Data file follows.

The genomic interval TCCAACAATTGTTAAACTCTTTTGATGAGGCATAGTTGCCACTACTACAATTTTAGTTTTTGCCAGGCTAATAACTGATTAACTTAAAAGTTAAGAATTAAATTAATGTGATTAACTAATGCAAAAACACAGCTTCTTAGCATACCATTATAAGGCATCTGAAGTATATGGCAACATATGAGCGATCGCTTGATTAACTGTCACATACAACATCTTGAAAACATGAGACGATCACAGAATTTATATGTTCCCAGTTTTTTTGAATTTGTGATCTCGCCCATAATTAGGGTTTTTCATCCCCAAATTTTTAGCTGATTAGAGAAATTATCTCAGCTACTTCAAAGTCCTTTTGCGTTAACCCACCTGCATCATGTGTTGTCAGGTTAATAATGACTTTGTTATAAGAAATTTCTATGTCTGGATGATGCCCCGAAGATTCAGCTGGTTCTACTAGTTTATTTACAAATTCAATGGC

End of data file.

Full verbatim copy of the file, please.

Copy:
The genomic interval TCCAACAATTGTTAAACTCTTTTGATGAGGCATAGTTGCCACTACTACAATTTTAGTTTTTGCCAGGCTAATAACTGATTAACTTAAAAGTTAAGAATTAAATTAATGTGATTAACTAATGCAAAAACACAGCTTCTTAGCATACCATTATAAGGCATCTGAAGTATATGGCAACATATGAGCGATCGCTTGATTAACTGTCACATACAACATCTTGAAAACATGAGACGATCACAGAATTTATATGTTCCCAGTTTTTTTGAATTTGTGATCTCGCCCATAATTAGGGTTTTTCATCCCCAAATTTTTAGCTGATTAGAGAAATTATCTCAGCTACTTCAAAGTCCTTTTGCGTTAACCCACCTGCATCATGTGTTGTCAGGTTAATAATGACTTTGTTATAAGAAATTTCTATGTCTGGATGATGCCCCGAAGATTCAGCTGGTTCTACTAGTTTATTTACAAATTCAATGGC